The image that was chosen to be shown in the presentation consists of 22 photographs placed together to show how the horse moves when it gallops. Taken at the University of Pennsylvania in 1878 over 100,000 wet plate prints (source: Animals in Motion: Eadward Muybridge, 1957 Dover publication edition front cover) had been developed showing not only how a horse moves but how many other mammals move including people. Naturally more than one camera was used to develop this presentation of movement. In fact around 50 cameras were used showing movement from 2 main directions. The main view was from 90° of the horse, the other was from behind or in front of subject with the final position being at 60° of the target. The aperture of the shot would have been very high as the shutter speed was around 1/2000th a second to make the subject still and prevent blurring of it. The series of images show the horse covering 7 meters and thus show the horse with its hooves off the ground. I feel the 3rd image shows this the most effectively. The simple set up makes this appear to be more for scientific approach rather than artistic viewpoint, this is true and I feel show photography can be used more for then just art. The horse in every shot is always in the centre of the frame not following the “Rule of Thirds” within photography. However this must have been planned so the whole subject matter is in the picture. When looking at these photographs as a collective, the viewer is drawn to the top left, where the series starts. From an artistic point of view, it could be argued that the horse is representing still life in different stages of development; however this could have been justified if the shutter speeds were slower and thus more blurred, along with a back ground and not the white board with measurements along it. An interesting point is that none of the photographs with in the series overlap, trying to show them as a still frame at a time rather than a continuous shot of the horse. As this was for scientific reasons the only things visible are the horse and the rider; however the rider could be classed as a distraction from the horse itself as the subject. This could be due to horse not moving the plotted direction unless guided with a rider. The border around the photographs, like the actual photographs, is very simple, not invading the viewers vision and distracting from the main subject also increasing the argument that this was done for science and not art. I do feel with its current set up however that there are 2 photographs missing from the bottom set, this could have been to errors occurring with taking the photo or even developing it. The cameras were trigged by the horse moving past using trip wires; the horse could have missed some. Muybridge could have done this purposefully as the prints were too crammed together with 24 prints in one presentation.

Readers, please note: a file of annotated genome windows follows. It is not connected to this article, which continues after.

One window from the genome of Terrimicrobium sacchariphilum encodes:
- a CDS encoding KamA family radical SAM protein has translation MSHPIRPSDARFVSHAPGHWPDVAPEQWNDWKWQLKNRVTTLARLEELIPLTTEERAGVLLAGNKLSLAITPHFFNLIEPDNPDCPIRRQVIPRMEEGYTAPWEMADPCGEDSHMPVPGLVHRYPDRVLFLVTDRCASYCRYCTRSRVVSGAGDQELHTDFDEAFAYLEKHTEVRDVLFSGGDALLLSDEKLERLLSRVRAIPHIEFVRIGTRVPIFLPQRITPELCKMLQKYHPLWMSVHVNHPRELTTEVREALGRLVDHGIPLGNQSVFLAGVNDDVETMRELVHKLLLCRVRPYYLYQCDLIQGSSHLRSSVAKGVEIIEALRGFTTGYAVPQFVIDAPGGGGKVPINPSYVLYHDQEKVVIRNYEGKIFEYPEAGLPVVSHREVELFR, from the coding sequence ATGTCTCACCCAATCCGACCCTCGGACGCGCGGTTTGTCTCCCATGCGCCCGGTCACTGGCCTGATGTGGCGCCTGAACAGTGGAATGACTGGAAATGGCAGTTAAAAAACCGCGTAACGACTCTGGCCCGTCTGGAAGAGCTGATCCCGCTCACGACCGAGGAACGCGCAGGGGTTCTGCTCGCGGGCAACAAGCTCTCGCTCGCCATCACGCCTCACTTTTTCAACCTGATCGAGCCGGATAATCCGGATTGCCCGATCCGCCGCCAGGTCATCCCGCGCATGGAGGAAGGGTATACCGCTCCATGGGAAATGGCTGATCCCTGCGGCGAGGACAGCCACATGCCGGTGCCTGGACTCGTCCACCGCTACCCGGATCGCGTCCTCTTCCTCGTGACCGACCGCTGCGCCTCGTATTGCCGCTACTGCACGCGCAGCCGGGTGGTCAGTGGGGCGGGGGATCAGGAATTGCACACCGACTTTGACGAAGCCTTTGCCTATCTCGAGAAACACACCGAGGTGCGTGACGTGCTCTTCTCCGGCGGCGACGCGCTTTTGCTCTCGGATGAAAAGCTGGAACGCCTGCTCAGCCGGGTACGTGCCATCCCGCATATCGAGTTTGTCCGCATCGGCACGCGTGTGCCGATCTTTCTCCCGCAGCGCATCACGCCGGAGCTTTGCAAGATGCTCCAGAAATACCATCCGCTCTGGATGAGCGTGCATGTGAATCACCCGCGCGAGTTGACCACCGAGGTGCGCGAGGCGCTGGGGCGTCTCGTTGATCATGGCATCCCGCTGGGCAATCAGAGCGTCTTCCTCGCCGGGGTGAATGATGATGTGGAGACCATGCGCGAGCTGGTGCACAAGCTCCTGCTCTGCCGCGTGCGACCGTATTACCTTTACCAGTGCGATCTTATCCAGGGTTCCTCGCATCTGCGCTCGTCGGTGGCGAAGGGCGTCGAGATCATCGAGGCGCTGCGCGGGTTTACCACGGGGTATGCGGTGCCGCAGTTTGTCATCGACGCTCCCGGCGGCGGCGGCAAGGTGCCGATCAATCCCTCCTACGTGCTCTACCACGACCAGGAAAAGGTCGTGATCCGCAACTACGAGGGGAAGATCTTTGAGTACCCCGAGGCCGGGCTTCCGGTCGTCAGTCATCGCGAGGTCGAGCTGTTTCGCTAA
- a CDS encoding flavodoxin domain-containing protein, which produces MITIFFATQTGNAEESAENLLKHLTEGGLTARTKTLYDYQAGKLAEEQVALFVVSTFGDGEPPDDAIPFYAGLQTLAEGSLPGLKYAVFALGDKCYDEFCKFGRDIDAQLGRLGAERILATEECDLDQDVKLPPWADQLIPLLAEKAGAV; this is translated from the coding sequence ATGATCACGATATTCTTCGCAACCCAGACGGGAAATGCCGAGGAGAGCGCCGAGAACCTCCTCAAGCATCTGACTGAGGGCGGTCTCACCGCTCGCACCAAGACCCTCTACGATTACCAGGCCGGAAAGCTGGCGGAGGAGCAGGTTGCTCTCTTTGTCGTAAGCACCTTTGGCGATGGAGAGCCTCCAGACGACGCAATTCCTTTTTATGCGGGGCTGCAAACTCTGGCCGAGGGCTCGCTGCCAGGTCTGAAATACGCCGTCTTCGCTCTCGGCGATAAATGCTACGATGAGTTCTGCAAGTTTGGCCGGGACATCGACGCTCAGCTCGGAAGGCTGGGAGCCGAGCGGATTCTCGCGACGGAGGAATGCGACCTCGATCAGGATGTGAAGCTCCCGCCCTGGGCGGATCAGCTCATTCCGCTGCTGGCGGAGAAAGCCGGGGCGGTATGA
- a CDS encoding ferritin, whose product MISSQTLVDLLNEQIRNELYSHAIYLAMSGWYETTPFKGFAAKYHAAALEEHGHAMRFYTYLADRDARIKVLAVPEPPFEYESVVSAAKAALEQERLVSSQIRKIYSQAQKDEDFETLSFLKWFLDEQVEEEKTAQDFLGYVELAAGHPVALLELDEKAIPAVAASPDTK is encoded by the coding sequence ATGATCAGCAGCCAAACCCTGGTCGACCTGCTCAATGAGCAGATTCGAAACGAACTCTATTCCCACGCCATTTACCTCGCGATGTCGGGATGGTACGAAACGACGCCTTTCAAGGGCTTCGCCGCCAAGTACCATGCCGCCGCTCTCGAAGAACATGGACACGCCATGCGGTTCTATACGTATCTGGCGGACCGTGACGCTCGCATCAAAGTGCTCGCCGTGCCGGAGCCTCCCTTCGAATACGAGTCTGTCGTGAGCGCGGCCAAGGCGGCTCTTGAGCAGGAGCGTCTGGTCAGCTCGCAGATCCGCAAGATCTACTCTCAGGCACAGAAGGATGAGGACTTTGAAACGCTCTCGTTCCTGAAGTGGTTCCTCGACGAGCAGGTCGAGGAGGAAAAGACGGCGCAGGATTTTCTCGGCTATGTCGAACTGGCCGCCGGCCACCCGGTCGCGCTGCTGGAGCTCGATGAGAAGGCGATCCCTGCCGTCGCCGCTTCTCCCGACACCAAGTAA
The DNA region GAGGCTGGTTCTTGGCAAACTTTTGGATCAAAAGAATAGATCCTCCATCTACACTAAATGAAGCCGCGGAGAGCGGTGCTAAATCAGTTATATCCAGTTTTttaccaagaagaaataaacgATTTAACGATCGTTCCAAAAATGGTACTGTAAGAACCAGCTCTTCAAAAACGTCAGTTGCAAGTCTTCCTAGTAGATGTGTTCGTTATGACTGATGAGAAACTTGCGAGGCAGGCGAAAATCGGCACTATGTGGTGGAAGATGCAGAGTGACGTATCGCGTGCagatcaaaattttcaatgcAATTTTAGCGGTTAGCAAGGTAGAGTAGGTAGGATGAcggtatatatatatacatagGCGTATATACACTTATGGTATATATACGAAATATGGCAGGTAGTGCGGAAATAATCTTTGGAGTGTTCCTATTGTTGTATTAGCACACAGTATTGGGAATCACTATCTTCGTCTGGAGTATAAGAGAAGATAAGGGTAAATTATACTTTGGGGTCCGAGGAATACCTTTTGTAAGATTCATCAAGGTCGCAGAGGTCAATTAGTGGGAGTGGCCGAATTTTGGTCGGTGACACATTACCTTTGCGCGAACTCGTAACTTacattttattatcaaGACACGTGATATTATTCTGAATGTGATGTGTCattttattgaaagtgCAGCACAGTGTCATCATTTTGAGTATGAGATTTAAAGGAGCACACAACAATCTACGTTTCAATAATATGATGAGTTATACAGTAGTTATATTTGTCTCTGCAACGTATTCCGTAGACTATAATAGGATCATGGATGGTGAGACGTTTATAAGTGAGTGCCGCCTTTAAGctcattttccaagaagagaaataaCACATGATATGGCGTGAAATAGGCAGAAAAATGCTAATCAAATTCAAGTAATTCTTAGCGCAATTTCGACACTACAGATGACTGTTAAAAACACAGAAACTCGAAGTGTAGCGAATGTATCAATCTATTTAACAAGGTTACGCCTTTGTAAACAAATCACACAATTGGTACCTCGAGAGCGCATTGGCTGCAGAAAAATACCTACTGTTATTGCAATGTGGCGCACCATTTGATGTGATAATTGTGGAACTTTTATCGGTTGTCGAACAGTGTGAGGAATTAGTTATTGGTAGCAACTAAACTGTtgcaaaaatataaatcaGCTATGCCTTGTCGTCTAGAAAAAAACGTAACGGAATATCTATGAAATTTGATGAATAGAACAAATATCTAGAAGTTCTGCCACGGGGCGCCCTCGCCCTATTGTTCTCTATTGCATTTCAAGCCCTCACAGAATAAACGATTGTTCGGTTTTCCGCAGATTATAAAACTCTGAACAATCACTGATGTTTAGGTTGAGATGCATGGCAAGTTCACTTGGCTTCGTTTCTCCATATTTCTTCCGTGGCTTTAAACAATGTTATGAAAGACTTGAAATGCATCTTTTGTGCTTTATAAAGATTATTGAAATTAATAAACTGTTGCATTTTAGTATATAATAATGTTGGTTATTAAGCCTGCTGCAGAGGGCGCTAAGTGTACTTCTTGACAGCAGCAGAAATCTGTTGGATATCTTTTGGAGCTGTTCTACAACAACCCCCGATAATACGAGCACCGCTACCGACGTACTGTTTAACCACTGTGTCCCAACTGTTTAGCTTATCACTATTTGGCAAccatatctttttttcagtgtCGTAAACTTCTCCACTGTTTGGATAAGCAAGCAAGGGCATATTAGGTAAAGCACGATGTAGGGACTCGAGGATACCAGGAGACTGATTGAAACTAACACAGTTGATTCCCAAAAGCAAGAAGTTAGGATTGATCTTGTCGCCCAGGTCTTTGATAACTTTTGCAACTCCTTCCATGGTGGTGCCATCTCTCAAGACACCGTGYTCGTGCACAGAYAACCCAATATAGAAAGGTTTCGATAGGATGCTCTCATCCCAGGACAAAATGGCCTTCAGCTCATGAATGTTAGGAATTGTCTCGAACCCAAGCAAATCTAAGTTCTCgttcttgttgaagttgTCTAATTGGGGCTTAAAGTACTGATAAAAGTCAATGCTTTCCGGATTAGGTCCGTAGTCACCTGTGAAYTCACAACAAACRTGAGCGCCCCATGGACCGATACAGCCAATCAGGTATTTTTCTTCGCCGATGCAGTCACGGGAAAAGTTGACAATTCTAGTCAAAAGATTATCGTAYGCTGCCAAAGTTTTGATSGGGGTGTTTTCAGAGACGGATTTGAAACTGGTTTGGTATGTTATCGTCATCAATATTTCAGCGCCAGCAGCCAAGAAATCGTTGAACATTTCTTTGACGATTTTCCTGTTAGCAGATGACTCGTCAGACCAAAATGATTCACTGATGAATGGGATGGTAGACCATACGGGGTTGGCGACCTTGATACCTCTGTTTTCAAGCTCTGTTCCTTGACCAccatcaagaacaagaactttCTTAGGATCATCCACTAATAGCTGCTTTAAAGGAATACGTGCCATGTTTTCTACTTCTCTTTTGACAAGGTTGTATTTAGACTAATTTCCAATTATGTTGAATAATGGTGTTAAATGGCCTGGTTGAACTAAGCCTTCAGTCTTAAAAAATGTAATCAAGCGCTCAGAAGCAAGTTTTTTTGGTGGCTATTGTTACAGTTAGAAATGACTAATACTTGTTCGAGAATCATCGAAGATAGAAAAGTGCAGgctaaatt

As a summary of this set of photographs it shows how photography can be used for more than just taking “pretty photographs”. In my opinion I prefer images and photographs like these as it shows how photography can be used to show the truth, when it’s to show identify places or even scientific experiments. In addition to this, Muybridge’s work showed the world new information and was the start of biomechanics with animals and people, which can be linked to today’s technology with the invention of prosthetic limbs including animation and CGI. I also feel that Muybridge’s work is most renown due to how much it showed with a simple set up and using photography.
Photography has more of a truth element then paintings as in the start of photography editing was near impossible and thus making photography true, as it is used with crime cases E.g. security cameras. Muybridge used his knowledge of photography to show the truth of how a horse moves. Since his work, not much new information has been found out apart from technical information about which muscles move. In my opinion, Muybridge’s work will last forever as one of the most influential pieces of work within the birth of photograph.

Bibliography

Animals in Motion: Eadward Muybridge, 1957 Dover publication edition. Edited by Lewis S.Brown

http://www.edinphoto.org.uk/1_early/1_ early _ photography_-_1839.htm

http://www.masters-of-photography.com/M/Muybridge/Muybridge_ articles1.html

Image source: Animals in Motion: Eadward Muybridge, 1957 Dover publication edition. Edited by Lewis S.Brown